Nigeria continues to convulse in angry protests over allegations that at least 12 people were killed by security forces at a toll gate in Lagos on October 20. They were taking part in the EndSARS protests against Nigeria’s notoriously violent Special Anti-Robbery Squad.
Countless videos of the Lekki massacre have been uploaded online. More than 100,000 people witnessed the slow, agonising death of a young Nigerian in real-time on Instagram. Subsequent footage of young Nigerians suffering from gunshot wounds inflicted by the armed forces have reinforced the message of the EndSARS protesters – that Nigeria is a country where people are killed for peacefully protesting the killing of protesters. A tragic irony.
The day after the shootings, Nigeria’s Socio-Economic Rights and Accountability Project asked the International Criminal Court (ICC) to conduct a prompt investigation into reports of the Nigerian government’s intimidation and killings of EndSARS protesters. The ICC’s prosecutor, Fatou Bensouda, said she was “keeping a close eye on developments”.
In light of the overwhelming global response to the Lekki massacre, and because of the wealth of digital evidence, the Nigerian government is at serious risk of being investigated internationally for what happened.
History of violence
It’s relatively common for armed forces to open fire on peaceful protesters in Nigeria. Only two years ago, the Guards Brigade opened fire on protesters belonging to the Islamic Movement in Nigeria (IMN) in Abuja. The US State Department reported that 39 people were killed, and at least 100 were injured as a result of the shooting.
There are many similarities between the shootings of October 2018 and those of October 2020. Peaceful protesters were barricaded, armed forces fired live rounds into crowds of civilians indiscriminately, continuing to do so even as civilians retreated.
But reactions to both massacres have been markedly different. The IMN was portrayed by the government as violent, with its goals equated to those of the militant Boko Haram sect. The government justified the hard-handed response of Nigeria’s armed forces within the overarching narrative of a war against a distant, terrible and uncompromising enemy of the state.
The government controlled the flow of information regarding the 2018 incident, and as a result, the popular narrative. It opened an internal investigation into the incident but did not publish its findings, and no military or police were held accountable.
In contrast, the Lekki massacre was carried out in one of the most affluent, densely populated neighbourhoods in the country. This time, the victims could not be labelled as “terrorists”. They were young city-dwellers. Lagos is a commercial hub populated with tech-savvy, enterprising individuals. So it comes as no surprise that the user-generated coverage of the massacre was unprecedented in Nigeria’s history.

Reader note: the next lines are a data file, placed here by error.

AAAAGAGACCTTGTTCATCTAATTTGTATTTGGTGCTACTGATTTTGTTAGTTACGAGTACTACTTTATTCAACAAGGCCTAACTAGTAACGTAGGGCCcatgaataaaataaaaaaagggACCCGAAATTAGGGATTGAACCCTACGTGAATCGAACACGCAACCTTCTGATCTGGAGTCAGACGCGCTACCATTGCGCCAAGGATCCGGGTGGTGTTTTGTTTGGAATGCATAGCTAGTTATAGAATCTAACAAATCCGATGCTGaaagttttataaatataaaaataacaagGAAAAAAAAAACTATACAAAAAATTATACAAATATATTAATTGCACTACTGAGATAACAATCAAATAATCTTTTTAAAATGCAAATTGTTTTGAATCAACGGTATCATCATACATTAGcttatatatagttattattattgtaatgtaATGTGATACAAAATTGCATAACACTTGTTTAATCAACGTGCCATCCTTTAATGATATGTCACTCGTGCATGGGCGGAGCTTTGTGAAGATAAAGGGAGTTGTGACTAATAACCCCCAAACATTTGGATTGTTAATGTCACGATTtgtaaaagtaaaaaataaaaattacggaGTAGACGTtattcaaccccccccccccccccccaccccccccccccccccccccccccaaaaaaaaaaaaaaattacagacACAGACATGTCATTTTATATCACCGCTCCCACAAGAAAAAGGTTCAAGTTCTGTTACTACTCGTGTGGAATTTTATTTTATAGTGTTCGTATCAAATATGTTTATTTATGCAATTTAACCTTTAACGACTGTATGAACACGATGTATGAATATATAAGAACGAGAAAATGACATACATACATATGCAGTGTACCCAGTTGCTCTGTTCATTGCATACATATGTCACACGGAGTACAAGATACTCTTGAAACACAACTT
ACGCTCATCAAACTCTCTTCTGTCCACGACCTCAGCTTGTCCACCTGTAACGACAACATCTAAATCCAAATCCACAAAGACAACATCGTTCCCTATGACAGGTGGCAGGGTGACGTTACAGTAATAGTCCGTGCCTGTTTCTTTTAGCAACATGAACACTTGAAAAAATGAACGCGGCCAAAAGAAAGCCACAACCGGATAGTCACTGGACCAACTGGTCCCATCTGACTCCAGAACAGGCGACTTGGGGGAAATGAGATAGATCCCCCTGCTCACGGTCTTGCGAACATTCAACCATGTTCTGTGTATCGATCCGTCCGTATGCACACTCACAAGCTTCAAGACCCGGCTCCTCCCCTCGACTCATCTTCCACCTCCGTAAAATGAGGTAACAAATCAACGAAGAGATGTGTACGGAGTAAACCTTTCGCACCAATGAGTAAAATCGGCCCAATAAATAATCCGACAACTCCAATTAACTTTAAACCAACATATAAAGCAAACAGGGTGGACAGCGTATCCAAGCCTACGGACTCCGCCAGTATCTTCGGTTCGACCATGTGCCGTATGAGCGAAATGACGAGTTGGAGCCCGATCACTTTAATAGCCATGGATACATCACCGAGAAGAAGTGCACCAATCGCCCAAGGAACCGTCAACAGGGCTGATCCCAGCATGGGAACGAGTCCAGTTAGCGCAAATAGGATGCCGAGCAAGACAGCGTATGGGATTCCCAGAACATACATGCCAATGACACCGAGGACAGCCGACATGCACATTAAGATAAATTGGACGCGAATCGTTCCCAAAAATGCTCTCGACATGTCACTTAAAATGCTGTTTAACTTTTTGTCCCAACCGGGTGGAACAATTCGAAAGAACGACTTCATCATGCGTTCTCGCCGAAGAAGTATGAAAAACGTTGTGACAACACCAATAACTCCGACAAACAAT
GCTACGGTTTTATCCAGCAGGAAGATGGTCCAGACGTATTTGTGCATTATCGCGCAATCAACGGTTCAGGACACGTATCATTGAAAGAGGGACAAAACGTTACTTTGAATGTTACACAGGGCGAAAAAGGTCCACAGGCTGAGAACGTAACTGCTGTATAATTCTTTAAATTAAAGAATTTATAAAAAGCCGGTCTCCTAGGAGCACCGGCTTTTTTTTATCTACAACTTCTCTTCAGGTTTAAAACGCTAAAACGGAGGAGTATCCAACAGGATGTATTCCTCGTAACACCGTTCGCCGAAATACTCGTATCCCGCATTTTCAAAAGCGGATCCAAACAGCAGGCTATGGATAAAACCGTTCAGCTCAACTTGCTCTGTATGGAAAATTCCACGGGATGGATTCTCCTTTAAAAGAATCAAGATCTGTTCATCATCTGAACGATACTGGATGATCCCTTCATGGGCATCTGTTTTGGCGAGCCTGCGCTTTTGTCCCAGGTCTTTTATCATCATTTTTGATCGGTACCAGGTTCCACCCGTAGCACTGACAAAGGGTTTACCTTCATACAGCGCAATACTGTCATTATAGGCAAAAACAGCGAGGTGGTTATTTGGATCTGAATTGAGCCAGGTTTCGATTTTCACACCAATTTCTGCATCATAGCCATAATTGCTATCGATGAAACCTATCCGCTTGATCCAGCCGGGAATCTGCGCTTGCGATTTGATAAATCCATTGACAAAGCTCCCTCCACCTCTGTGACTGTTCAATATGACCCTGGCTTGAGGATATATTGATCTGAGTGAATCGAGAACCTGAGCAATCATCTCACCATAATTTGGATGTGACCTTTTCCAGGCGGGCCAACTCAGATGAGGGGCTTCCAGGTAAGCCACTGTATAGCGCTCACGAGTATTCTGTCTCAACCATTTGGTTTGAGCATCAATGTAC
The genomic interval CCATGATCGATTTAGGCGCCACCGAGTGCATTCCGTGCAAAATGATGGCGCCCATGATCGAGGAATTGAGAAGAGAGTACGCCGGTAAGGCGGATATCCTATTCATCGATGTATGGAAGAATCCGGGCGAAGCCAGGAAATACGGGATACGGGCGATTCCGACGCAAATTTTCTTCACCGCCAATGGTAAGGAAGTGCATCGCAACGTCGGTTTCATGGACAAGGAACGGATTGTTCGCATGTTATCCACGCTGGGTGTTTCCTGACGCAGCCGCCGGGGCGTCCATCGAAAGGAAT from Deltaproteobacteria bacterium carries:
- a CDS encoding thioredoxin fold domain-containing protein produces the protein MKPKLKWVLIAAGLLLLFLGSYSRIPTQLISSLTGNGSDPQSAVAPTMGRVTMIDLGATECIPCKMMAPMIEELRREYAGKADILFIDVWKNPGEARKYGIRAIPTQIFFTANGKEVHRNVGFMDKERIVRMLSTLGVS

The nature of the alleged actions of the Nigerian security forces fall under the jurisdiction of the ICC. There are substantive reasons to investigate whether crimes against humanity were committed under the court’s Rome Statute, including crimes of murder, outrages upon personal dignity and intentional attacks against civilians.
The ICC has previously noted that Nigerian authorities have hindered the prosecution of crimes when their own security forces are involved. Under the terms of the ICC, because the Nigerian government is alleged to be complicit in what happened at Lekki and would arguably be unable or unwilling to prosecute those responsible, the international court would have grounds to investigate.
Digital evidence could be damning
Until now, the Nigerian government has relied on a three-part strategy of oppression: stifling information flows about its repressive acts against citizens, a crippled judicial system and a monopoly of the use of armed violence to maintain control. This could explain the past confidence of Nigerian armed forces to threaten, kill and even fail to dispose of the physical evidence of their actions.
But that’s where the government made a critical error of judgement at the Lekki toll gate. Violently engaging a peaceful movement which relied on a real-time uninterrupted flow of information about its goals and activities was at odds with the three-part strategy. It should have been apparent to the government that it would not be possible to stifle what took place.
It’s increasingly common for international criminal investigations to rely on open-source intelligence to identify, document and verify human rights atrocities by using publicly available social media content. Any investigation would also need to look for physical evidence and first-hand testimonies to corroborate digital evidence.
Taken together, these factors not only neutralise Nigeria’s three-part strategy of oppression, but minimise its leeway to evade ICC jurisdiction.
The Lekki massacre was conducted in view of a global ecosystem of credible digital forensic experts, and at a time when the ICC has already demonstrated its willingness to rely on open-source information. The admissibility of digital evidence emerging from the scenes of the Lekki massacre at the ICC is more probable than ever before. If these videos satisfy the three tests of relevance, probative value and absence of prejudicial effect, they could be used to prosecute a case against government officials.
The government is slowly coming to terms with this realisation. The Nigerian army has been frantically trying to regain control of the narrative. The day before the violence in Lagos, it had launched operation Crocodile Smile, an annual exercise to, “Identify, track and counter negative propaganda in the social media and across the cyberspace”.
Although the Lagos State government has promised to investigate the Lekki shootings, the accusatory denial by the army shows a realisation it might not get away with a massacre in the age of desktop sleuths.